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REVIEW: Drag’s the Thing in Over-the-Top The Legend of Georgia McBride (Guthrie Theater)

Jayson Speters (Casey) and Cameron Folmar (Tracy) in the Guthrie Theater’s production of The Legend of Georgia McBride. Photo by Dan Norman.

When playwright Matthew Lopez was a teenager, drag queens in a gay bar in the Florida Panhandle helped him come out about his sexuality. His play The Legend of Georgia McBride pays homage to the supportive drag queens of his youth by creating a story of a straight man that find both a livelihood and career satisfaction as a drag queen. McBride, directed by Jeffrey Meanza, opened this past weekend at the Guthrie Theater. The production has an infectious enthusiasm for sharing the colorful world of drag.

The show’s protagonist is Casey (Jayson Speters), a young man who is married to Jo (Chaz Hodges). Soon, he learns that they have a baby on the way. Despite the fact that Casey is in dire financial straits, he maintains a cheery optimism that wins over his wife – even when she is upset about his bouncing the rent check. Casey’s dwindling career as a lip-syncing Elvis impersonator comes to an abrupt end when Eddie (Jim Lichtscheidl), the owner of the small rural bar he performs at, decides to take the bar’s entertainment in a new direction. Eddie’s talented but struggling cousin Tracy (Cameron Folmar) and his friend Rexy (Auturo Soria, who also play’s Casey’s neighbor Jason) arrive to showcase a drag queen show.

Arturo Soria as Rexy in The Legend of Georgia McBride. Photo by Dan Norman.

Casey is devastated to lose his Elvis gig. Tracy, who we learn has a heart of gold, feels bad about displacing Casey and insists that Eddie let him stay on as a bartender. One night when Rexy is passed out, a desperate Eddie and Tracy press Casey to take his place.

Although Casey is initially reluctant to be a drag queen, Tracy sees his potential and mentors him in the fine points of drag – namely attitude. Casey’s Elvis impersonator experience in sequins, makeup and lip-syncing provide a natural progression to drag costumes and performing. Soon, he finds himself to be both a star and financially stable – but he is not comfortable about being a drag queen and keeps his new profession a secret from his wife and friend. The fallout from this secret leads to the play’s crisis and resolution.

Despite some heavy themes about self-identity, the charm of this show lies in its campy entertainment. From biting barbs by the drag queens to the entertaining lip-syncing musical dance numbers, the show provides its audience with a fun romp. The hilarious cultural references keep the audience laughing, especially a Sound of Music joke that I won’t give away here.

Speters plays the role of Casey with a boyish enthusiasm making believable his acceptance of Tracy’s matronly tutelage of Tracy. Folmar, as Tracy, creates an ebullient character that is warm and loving to all, but succeeds in showing a jaded side when Casey disappoints him.  Sorie as Rexy provides the most dramatic moment of the play when she lashes out at Casey about the harassment and physical abuse he has suffered as a drag queen. All three characters provide entertaining musical interludes; Folmar’s “Liza with a Z” number is a standout.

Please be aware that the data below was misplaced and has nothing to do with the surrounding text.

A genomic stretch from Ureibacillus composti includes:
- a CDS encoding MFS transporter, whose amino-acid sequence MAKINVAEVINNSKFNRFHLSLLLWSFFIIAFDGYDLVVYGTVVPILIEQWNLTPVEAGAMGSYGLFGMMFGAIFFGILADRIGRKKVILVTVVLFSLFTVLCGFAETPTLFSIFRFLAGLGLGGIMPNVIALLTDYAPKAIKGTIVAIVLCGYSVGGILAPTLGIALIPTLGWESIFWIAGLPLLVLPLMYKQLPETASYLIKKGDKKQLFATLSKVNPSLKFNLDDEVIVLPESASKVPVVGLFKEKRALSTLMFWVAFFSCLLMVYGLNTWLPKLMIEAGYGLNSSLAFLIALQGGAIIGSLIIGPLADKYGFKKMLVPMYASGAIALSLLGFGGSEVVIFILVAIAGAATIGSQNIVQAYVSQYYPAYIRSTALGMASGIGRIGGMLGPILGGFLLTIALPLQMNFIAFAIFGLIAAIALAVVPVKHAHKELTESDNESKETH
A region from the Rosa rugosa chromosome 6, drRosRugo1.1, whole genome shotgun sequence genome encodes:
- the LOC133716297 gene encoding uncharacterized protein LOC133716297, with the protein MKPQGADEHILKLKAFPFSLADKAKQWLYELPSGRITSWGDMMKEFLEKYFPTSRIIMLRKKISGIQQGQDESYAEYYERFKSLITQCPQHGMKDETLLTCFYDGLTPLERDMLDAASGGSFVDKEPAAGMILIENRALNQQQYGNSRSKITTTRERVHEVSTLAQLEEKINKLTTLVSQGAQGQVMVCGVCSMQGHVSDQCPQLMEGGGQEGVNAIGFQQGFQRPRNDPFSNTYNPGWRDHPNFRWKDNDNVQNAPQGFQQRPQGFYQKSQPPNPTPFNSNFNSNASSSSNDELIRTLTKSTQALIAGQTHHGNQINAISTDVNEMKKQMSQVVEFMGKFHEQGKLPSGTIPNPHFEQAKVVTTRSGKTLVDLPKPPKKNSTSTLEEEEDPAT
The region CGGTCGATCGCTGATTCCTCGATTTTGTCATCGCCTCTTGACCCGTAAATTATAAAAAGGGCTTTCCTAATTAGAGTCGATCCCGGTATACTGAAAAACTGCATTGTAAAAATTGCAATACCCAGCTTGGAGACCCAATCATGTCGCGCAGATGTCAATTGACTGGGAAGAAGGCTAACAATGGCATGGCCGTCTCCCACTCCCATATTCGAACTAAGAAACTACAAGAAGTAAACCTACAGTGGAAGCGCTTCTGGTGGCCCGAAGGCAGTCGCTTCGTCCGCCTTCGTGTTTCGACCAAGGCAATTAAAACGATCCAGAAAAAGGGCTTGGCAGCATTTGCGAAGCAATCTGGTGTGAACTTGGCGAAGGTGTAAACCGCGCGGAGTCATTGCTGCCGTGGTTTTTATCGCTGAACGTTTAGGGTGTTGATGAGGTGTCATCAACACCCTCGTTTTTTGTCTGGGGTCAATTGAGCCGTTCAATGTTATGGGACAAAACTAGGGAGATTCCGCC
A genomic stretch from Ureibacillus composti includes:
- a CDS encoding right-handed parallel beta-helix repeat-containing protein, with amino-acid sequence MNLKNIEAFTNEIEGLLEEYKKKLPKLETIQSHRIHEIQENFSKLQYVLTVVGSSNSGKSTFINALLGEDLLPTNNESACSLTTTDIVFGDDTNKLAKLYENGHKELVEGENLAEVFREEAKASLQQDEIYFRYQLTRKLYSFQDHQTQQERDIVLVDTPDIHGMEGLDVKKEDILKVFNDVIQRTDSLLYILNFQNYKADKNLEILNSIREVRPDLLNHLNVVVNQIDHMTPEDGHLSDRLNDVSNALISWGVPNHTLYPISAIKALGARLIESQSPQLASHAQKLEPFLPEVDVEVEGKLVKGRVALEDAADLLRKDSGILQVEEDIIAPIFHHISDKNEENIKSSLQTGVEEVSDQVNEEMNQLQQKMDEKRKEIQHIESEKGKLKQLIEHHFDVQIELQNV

Lichtscheidl’s Eddie succeeds in his brief scenes to transform Eddie from a sour drunk to a caring, productive business manager. Hodges as Jo has only a few scenes, but she does manage to get off some great zingers to counter Casey’s eternal optimism.

Jayson Speters (Casey), Chaz Hodges (Jo) and Cameron Folmar (Tracy) in The Legend of Georgia McBride. Photo by Dan Norman.

Mathew Steffens chorography upgrades the lip-syncing numbers with sharp dance moves. His design of Rexy’s brassy dance number is breathtaking.  Mikko Suzuki MacAdams scene design creates a wonderful seedy bar with little touches that slowly upgrades the stage to a quality performance hall. Patrick Holt’s drag queen costumes dazzle the audience especially with the delightful over abundance of sequins images at the end.

McBride provides a touching insight to the people who become drag queens and why they perform. With its zestful and entertaining performances it also gives its audience with a rip-roaring good time.

The Legend of Georgia McBride runs through August 26 at the Guthrie Theater’s McGuire Proscenium Stage.

 

Bev Wolfe

Bev Wolfe is a Staff Reviewer at the Twin Cities Arts Reader. She is an attorney and avid theatre fan who has written theatre reviews for local publications since 2008. She is also an Ivey Awards evaluator.

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